Almost one year on, the ATO have extended upon this reasoning by releasing TD2013/D5, which provides a detailed example of a DAS arrangement that the Commissioner would regard as constituting “dividend stripping” for the purposes of Section 177E ITAA 1936.
What type of DAS arrangement would constitute dividend stripping?
The following is an overview of the facts considered in TD2013/D5:
- A private company with substantial accumulated profits issues a new class of shares to associates of the private company’s shareholders (trusts and companies controlled by them) for nominal consideration.
- The shares have some or all of the following characteristics: (1) a right to receive dividends; (2) a lack of voting rights; and (3) a right for the private company to redeem the new shares and/or abolish dividend entitlements within four years of issue.
- The company declares and pays a fully franked dividend on the DAS equivalent to its accumulated profits, which is satisfied by a promissory note issued by the company.
- A series of transactions are carried out to deliver these profits to the original shareholder in tax-free or substantially tax-free form such as:
- Distributing funds to an associated non-resident who then loans a comparable amount back to the company on minimal repayment terms;
- Distributing funds to a trust or individual with carried forward tax losses;
- Distributing funds through a series of trusts and companies to end up in control of the original shareholder and/or their family;
- Lent to the original shareholders and/or their associates.
In circumstances where the Commissioner finds that the sole or dominant purpose of a particular scheme was to obtain a tax benefit, Part IVA will operate to effectively cancel all or part of the tax benefits obtained by the taxpayer.
It is clear that each set of circumstances will need to be carefully evaluated to determine if a taxpayer has infringed the integrity measures.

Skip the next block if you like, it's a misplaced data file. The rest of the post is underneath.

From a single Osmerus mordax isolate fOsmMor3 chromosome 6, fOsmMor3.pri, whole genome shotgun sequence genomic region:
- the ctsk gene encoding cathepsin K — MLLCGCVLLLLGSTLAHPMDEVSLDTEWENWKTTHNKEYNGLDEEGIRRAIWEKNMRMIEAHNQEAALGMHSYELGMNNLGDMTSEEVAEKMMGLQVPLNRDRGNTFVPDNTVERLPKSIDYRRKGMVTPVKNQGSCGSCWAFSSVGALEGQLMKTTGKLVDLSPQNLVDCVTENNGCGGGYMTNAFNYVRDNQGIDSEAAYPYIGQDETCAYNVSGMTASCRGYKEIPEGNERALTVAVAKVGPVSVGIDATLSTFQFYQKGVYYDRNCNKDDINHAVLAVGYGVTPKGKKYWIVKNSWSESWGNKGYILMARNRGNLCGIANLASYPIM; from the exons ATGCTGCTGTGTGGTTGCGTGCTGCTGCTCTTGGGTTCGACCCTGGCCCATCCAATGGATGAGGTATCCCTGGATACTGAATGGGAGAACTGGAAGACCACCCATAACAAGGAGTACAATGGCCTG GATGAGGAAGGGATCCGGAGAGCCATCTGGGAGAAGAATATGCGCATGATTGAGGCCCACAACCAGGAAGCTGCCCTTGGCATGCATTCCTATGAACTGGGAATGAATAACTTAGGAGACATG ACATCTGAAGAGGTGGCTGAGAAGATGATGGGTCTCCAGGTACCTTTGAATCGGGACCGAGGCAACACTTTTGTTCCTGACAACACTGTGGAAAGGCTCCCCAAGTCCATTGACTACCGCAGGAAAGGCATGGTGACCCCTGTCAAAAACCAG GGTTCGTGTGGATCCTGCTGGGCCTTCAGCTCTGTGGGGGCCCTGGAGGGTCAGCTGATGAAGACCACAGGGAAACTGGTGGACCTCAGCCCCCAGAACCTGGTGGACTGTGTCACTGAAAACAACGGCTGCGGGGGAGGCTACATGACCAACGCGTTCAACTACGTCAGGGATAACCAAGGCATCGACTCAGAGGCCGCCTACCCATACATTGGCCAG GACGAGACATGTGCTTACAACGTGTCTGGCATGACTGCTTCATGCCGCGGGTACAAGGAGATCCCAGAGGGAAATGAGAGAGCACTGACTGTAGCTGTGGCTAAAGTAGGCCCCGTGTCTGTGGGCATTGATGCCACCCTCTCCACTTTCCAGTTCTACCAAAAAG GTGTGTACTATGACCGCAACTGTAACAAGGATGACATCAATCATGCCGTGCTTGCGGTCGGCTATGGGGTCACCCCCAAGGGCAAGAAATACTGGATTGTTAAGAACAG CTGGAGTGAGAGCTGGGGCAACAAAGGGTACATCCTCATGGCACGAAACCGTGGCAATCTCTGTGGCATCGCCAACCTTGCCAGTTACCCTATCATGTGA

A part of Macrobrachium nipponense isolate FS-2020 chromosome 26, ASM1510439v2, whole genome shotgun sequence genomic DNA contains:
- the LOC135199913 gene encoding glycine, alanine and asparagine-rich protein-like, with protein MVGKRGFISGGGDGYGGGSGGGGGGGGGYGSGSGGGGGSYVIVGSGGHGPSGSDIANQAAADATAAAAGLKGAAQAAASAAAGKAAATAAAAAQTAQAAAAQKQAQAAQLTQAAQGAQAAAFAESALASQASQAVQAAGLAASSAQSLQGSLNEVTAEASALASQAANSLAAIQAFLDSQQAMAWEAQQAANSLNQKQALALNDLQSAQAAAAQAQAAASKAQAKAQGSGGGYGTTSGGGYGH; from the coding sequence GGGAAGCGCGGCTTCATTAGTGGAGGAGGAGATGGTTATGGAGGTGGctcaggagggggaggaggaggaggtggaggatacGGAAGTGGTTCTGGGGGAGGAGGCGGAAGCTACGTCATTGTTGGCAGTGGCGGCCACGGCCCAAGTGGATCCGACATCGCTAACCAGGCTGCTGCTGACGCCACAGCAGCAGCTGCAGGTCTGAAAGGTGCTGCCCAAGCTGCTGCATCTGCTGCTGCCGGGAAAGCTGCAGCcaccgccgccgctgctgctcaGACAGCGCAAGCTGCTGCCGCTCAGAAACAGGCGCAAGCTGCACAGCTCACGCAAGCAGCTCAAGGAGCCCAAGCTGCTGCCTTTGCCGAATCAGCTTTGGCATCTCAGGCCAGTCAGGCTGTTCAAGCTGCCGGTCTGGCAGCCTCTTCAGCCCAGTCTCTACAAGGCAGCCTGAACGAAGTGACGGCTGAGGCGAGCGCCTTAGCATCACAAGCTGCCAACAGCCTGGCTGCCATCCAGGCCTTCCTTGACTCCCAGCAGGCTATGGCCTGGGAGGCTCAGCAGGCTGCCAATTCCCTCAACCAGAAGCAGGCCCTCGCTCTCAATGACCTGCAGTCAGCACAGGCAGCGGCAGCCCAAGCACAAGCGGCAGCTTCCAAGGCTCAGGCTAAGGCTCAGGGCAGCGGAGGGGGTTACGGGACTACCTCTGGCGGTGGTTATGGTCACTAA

The Commissioner believes that Part IVA is likely to be breached where the economic benefit of the company’s profits are delivered to ordinary shareholders or associates in a more tax effective manner than if a dividend were to be paid on ordinary shares.
It is also clear that previous ‘non-tax’ reasons for using these arrangements (e.g. asset protection, succession planning) will be rejected by the Commissioner unless the taxpayer can prove that the use of the DAS actually achieves non-tax objectives and that those objectives could not have been achieved in a simpler manner.
Redchip believe that DAS still remain a useful tool within commercial, business succession or estate planning contexts where it can be established that their use serves a legitimate non-tax purpose. However, this Draft Taxation Determination highlights the importance of proper planning and consideration of the relevant circumstances of each case in order to avoid unnecessary taxation consequences.
Taxpayers should seek the advice of a taxation professional if they propose to implement a DAS arrangement or declare or pay dividends as part of a DAS arrangement.
For further advice regarding the details and implications of this Tax Determination or taxation issues generally please contact us at email@example.com or phone (07) 3223 6100.